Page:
Aircuity Installation in Georgetown University Science Building Saves Energy
Data uncovers additional savings opportunities
Georgetown University (GU) in Washington is a leading academic and research institution, classified as a Very High Research Activity University by The Carnegie Foundation for the Advancement of Teaching.
Completed in 2012, Georgetown’s Regents Hall is a state-of-the art research and teaching center for biology, chemistry, and physics. With 154,000 square feet of research space, it houses three classrooms, 12 teaching labs, and dozens of research labs, in addition to conference rooms and student lounges. Knowing the enormous utility costs associated with running a science facility, Georgetown’s Energy and Utilities department invited Aircuity to evaluate how its platform could help reduce energy consumption while improving lab safety.
Aircuity assessed the labs on an individual basis and determined that 65 were a good fit for the application of demand-control ventilation. A proposal with a calculated annual savings was presented to GU management, and the project soon got underway. The system installation took three months with very minimal impact to research and teaching activities. Subsequently, the new control system was commissioned in May 2017. Within the first year, the actual energy savings equaled nearly $124,000.
Soon after completion, Georgetown’s analytics identified five areas of opportunity that the university could address to reach its full savings potential.
Fume hood behavior
Data from the Aircuity system showed that 10 fume hoods were left at full operational height continuously for several weeks. With each hood averaging roughly $4,500 per year to operate (roughly the same utility cost as a house), the ability to easily identify issues and modify behavior relative to these hoods provides for significant savings. Had these 10 hoods remained fully opened for year, it would have cost the university $45,000.
Using this information, environmental and occupational safety manager, Casey Cahill, worked with science building manager, Kavita Tanksale, along with researchers and students, to ensure these sashes are closed when the fume hoods are not in use.This action has achieved a measurable improvement.
Rooms with high thermal loads
There were 13 rooms with cfm higher than their targeted rates. These excess flows total 2,745 cfm, or approximately $13,725 in missed energy savings.
Rooms with frequent demand-controlled ventilation responses
These events are all within normal operating parameters and are sufficiently ventilated by the system.They caused an excess flow of approximately 750 cfm.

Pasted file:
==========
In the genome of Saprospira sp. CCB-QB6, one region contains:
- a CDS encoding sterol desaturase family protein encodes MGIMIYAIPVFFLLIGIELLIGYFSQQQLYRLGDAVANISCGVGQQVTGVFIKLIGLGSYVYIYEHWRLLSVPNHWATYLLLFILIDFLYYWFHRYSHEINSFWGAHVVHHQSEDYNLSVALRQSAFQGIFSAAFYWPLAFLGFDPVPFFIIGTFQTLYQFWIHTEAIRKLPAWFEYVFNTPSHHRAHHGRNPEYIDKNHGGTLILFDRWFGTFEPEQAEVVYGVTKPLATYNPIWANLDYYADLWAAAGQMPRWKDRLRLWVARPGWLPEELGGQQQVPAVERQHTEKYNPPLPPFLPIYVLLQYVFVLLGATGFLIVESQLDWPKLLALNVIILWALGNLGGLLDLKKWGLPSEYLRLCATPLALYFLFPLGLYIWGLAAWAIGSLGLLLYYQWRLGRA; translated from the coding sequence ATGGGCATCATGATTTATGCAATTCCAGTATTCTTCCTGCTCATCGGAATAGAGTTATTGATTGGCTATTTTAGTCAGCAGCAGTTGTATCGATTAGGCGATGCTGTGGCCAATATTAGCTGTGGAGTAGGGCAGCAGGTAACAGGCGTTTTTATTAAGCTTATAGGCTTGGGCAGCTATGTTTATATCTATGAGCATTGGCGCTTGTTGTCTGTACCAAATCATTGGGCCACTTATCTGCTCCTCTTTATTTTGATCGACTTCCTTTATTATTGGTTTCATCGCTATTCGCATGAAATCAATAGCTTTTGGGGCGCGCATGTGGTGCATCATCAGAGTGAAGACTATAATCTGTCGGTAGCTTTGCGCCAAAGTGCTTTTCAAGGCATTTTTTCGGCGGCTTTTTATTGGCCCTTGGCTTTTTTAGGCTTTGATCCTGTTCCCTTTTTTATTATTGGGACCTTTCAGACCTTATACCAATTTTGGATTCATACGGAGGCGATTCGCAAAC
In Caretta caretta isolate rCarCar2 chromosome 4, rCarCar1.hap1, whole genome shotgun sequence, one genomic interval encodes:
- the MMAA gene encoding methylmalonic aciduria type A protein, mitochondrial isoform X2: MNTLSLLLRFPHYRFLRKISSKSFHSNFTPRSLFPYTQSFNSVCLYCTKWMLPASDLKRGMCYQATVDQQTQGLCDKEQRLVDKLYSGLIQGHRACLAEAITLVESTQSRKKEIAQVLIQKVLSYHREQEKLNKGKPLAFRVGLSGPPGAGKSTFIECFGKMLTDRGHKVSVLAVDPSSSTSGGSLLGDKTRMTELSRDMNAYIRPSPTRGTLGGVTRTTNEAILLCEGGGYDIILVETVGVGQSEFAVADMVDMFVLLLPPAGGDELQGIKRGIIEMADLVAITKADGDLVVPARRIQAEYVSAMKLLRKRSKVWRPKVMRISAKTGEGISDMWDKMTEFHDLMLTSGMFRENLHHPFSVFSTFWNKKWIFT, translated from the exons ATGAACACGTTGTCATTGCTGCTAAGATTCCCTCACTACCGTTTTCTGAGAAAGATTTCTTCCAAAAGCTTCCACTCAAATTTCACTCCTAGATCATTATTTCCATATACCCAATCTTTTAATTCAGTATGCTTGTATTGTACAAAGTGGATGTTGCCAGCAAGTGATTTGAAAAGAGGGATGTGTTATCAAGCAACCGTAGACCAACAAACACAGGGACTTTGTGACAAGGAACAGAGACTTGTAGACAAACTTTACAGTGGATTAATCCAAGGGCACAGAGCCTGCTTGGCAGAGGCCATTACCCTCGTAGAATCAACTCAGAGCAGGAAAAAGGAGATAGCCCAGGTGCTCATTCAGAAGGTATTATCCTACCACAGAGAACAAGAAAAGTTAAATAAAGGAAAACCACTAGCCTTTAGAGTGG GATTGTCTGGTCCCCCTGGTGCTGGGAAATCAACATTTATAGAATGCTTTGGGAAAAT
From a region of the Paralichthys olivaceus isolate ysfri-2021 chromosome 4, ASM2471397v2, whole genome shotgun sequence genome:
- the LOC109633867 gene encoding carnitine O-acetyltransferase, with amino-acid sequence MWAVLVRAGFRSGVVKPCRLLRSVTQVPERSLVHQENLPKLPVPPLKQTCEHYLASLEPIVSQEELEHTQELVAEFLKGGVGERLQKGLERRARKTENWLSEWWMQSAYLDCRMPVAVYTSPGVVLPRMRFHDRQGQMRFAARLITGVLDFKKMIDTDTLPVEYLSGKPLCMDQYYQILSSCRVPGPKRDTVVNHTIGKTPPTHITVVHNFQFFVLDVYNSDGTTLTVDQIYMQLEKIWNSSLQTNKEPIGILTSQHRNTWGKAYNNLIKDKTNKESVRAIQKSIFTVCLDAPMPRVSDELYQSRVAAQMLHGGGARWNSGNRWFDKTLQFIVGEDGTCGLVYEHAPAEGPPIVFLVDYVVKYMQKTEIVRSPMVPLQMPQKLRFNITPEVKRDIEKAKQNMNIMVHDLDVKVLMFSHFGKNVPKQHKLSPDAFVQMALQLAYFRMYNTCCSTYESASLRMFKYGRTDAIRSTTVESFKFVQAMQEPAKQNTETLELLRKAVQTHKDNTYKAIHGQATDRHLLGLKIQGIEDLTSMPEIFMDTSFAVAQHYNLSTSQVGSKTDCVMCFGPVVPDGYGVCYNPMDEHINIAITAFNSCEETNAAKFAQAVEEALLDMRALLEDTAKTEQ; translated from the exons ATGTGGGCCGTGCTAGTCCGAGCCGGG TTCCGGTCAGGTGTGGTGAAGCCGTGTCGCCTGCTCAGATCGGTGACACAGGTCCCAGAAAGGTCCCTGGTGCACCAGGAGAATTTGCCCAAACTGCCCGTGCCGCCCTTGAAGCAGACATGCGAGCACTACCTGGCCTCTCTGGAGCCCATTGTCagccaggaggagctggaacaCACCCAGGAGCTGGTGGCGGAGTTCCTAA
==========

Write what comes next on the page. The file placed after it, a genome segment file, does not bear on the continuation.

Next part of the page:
Incorrectly programmed fume hoods
Fume hoods were found going to their max based on occupancy, not sash position.Adding up the combined cfm that these hoods are running over their minimum, during the occupied periods (approximately 8:00 a.m. to 8:00 p.m.), the difference between the min and max flows is a combined 7,500 cfm.This issue was seen during 60 of the 168 hours in a week, or 35.7 percent of the time.
Estimating that a researcher works in their fume hood about 10 percent of the time, there is opportunity for saving 6,750 cfm.
Increased fan power for more duct static in one room
Aircuity’s lab ventilation energy model was run with an increase static of 20 percent at the exhaust fans only (1.5 to 1.8 = 20 percent).There was roughly 70,000 kWh attributed to the increase.
In addition to understanding the full savings opportunity, Georgetown’s Environmental, Health & Safety Department used the information displayed at the Aircuity portal to verify the high performance of rooms, relative to indoor environmental quality (IEQ). The MyAircuity web app automatically ranks the rooms by their IEQ performance. Cahill looked at the analytics and immediately identified a room that had considerably more IEQ events over the prior two weeks. Armed with this information, he went to the specific room to contain the source of the contaminants.
Using the Aircuity 2.0 Platform, Georgetown University has delivered energy savings in an already cutting-edge building, gained quick and easy access to actionable information that is valued by multiple stakeholders, and created measurably better environments for all occupants.
Currently, Georgetown is developing a second project for its main campus.
Publication date: 5/13/2019